Anyone who still associates British actor Jamie Bell with his breakout role as a young boy who dreams of becoming a ballet dancer will quickly forget all about “Billy Elliot” after seeing “Skin,” which screened at ArcLight Hollywood on Thursday night. “I was shocked,” the film’s writer-director, Guy Nattiv, told Variety of his leading man’s transformation into a real-life American neo-Nazi. “He was unrecognizable.”
Bell stars as in the film as Bryon “Babs” Widner, a real-life neo-Nazi who left the white supremacy movement after getting married (Danielle Macdonald plays his wife) and becoming a stepfather to three girls.
Widner chronicled the excruciating two-year long laser removal of his facial tattoos in the 2011 MSNBC documentary, “Erasing Hate.”
Spending three hours a day in the makeup chair for the application of the tattoos was just one part of Bell’s makeover. He also shaved his head and wore a fake set of teeth and opaque contact lenses. “I didn’t want any light to be reflected in my eyes,” Bell explained.
Still, Bell insisted on taking it a step further by going “full Raging Bull” and packing on the pounds — 20, to be exact. “I just ate a bunch of s—,” he said of his meal plan. “Peanut butter and ice cream and whatever I wanted. But it was hard because we made this movie for literally no money. And it was exhausting because we shot so much material in a day that I was shedding the weight as we were filming. At times I was like, ‘Why am I doing this?’”
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“He was chugging Ben & Jerry’s every day,” said Macdonald, who could barely stand to watch Bell gorge himself. “It was at a point where I felt sick and he was still losing weight,” she told Variety. “I was like, ‘Your metabolism is insane.’ He put in a lot of effort and worked his butt off every day but it was really funny: He’d pop down to the gym just to try and gain some arm strength and chug more Ben & Jerry’s.”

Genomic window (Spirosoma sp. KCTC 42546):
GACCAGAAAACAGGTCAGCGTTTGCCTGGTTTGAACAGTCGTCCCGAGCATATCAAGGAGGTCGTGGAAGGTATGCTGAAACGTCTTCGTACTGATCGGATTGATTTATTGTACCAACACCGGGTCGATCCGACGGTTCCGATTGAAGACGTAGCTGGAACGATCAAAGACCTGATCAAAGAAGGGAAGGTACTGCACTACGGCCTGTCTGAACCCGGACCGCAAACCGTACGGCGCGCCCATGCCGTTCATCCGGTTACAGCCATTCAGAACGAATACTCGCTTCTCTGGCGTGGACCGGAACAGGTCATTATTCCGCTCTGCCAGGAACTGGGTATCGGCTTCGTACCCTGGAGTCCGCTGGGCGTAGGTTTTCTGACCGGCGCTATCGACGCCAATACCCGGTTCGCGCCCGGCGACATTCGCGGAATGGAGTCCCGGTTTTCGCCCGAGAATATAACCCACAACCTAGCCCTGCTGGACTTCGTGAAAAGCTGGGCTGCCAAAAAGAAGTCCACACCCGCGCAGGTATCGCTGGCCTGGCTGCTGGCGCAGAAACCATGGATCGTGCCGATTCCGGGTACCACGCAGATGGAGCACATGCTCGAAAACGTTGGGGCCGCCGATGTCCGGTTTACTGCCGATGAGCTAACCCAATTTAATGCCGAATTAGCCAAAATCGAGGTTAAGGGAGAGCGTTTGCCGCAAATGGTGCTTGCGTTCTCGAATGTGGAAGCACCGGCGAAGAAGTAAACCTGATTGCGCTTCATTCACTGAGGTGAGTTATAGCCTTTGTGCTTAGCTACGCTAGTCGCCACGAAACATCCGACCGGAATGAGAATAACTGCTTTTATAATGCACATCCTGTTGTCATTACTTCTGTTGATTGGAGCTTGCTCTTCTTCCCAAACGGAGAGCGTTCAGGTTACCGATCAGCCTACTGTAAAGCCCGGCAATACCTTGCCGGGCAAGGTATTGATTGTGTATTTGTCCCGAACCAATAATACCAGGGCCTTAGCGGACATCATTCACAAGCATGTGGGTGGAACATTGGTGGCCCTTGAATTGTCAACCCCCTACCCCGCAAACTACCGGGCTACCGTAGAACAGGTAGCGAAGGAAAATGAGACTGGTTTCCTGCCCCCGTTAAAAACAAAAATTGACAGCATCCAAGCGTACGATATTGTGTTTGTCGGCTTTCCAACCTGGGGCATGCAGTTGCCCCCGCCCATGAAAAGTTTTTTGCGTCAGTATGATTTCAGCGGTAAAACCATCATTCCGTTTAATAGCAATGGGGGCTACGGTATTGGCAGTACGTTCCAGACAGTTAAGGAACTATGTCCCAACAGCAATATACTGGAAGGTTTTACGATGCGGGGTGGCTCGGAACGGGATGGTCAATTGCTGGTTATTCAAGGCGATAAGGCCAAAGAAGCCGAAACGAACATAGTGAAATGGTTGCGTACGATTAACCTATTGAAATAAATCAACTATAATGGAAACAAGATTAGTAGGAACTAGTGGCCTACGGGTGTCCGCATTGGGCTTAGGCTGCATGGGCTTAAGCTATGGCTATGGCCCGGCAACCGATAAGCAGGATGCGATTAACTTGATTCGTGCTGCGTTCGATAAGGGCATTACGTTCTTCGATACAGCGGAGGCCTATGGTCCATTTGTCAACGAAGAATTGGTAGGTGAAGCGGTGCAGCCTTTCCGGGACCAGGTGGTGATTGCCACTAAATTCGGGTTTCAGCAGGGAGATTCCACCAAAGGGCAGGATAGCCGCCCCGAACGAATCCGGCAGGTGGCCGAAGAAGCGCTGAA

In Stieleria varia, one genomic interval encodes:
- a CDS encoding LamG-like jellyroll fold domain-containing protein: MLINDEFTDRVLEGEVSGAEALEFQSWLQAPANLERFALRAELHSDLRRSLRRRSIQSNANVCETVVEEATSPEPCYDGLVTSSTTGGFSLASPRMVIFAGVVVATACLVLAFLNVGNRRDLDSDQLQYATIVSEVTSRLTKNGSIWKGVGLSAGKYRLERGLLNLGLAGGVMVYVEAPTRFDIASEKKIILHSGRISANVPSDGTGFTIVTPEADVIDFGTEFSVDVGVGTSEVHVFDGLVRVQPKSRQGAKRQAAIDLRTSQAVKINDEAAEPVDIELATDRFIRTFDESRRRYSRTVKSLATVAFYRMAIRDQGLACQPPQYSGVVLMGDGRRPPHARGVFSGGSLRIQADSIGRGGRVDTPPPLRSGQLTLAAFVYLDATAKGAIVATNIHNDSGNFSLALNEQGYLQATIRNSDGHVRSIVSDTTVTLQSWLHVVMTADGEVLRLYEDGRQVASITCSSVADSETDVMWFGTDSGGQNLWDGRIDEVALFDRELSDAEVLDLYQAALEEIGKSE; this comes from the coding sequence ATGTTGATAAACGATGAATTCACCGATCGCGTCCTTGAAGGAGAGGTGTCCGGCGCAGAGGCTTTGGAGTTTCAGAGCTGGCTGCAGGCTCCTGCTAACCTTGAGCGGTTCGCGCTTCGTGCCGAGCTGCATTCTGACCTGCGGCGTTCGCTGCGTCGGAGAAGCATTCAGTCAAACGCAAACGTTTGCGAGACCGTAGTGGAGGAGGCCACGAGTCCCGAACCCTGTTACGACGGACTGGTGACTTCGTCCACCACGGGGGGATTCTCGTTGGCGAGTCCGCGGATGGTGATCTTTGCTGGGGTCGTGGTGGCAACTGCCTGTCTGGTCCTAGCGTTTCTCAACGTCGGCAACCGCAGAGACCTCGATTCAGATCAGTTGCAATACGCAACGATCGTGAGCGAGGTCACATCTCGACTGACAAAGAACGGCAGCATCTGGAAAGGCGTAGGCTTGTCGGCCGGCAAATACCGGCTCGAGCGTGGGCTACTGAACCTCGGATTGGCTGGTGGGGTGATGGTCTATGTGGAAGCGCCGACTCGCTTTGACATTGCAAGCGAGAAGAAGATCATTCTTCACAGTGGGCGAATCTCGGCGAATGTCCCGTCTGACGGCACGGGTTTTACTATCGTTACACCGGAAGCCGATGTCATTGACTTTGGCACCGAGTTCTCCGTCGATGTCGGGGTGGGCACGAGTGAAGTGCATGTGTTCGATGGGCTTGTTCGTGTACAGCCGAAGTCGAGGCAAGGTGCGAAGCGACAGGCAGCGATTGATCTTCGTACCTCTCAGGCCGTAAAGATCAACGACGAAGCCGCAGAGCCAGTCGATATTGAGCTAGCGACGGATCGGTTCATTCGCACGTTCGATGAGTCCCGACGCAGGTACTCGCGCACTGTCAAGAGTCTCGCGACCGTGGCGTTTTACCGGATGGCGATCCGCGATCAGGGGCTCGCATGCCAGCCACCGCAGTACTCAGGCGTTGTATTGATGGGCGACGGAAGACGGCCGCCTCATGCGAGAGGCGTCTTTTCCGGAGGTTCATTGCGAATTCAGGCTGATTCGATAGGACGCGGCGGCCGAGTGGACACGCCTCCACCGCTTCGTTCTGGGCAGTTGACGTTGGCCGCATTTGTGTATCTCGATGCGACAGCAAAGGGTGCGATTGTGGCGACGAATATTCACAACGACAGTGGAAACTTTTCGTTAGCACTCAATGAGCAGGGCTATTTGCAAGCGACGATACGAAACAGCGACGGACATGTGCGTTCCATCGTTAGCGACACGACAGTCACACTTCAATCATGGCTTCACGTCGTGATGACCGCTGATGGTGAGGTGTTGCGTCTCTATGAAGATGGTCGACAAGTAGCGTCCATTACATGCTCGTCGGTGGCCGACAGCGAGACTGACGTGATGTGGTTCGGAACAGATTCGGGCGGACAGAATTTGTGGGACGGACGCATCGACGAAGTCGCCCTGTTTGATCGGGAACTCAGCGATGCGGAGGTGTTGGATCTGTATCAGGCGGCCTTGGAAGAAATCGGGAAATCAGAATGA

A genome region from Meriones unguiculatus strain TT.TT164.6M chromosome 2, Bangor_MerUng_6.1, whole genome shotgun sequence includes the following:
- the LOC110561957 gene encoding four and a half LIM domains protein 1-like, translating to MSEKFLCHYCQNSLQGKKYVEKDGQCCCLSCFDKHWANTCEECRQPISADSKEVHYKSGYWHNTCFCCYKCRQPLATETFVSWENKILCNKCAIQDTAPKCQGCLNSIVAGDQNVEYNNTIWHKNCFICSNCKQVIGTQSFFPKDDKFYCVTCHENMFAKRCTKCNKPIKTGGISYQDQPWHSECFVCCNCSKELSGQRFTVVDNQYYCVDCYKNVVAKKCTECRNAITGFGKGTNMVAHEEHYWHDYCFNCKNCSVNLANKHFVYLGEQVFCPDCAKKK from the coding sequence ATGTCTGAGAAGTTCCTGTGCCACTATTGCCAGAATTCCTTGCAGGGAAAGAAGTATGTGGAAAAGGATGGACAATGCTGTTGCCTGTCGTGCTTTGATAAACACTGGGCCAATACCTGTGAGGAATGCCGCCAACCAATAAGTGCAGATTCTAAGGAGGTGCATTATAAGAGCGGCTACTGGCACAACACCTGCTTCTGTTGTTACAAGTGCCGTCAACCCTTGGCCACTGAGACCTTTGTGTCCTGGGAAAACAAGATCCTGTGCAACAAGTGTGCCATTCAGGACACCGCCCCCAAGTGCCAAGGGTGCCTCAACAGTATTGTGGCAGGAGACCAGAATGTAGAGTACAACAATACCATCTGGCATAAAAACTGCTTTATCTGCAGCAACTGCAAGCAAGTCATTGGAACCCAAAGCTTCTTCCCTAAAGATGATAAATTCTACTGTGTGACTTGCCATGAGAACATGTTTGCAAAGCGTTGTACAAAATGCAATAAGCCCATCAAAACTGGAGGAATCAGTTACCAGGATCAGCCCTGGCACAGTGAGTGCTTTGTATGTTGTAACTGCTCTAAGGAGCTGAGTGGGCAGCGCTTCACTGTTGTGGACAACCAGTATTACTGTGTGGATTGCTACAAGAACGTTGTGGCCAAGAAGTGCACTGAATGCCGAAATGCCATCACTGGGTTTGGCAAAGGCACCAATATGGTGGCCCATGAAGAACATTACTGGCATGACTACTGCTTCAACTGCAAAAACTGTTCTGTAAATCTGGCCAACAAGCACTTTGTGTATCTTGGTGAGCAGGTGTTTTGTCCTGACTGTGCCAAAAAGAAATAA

The role took an emotional toll on Bell as well: “This character is so far away from who I am, his detachment from compassion, from empathy, from kindness — from humanity,” he said. And yet it helped him to recognize his own socially conditioned ideas about intolerance. “Essentially at certain points as we grow up, we’re all guilty … until we learn otherwise,” he said. “And then we adjust ourselves and have a course correction and go: That’s wrong. I need to change that behavior.”
Bell hopes “Skin” will have a similar effect on audiences. “If it makes a few less people racist, we can do with a few less racist people in the world,” he added.
His Academy Award-winning director couldn’t agree more. “Both of my grandparents are Holocaust survivors,” Nattiv, who was born in Israel, told Variety. “When you see something like this happening in the states — the rise of white supremacy — and the fascism you’re dealing with right now and what my grandparent dealt with, this is important to talk about. I can always do entertainment and escapism and movies about stuff that is not relevant to the future. But I feel that it’s our goal as a new generation of filmmakers to bring social and political stories to the world.”
Although “Skin” could be described as a true American horror story, the locals Bell encountered while filming in upstate New York hardly batted an eye, which perhaps suggests how desensitized people have become to hate groups. “We were living in a Best Western,” recalled Bell. “I just want to say to anyone who visited last year, I am so sorry if your family came to that hotel hoping for a nice weekend and saw 20 white supremacists in the lobby waiting for their car to take them to set. Because that is a horrific sight. I would have run away, but so many people just like checked in and were fine.”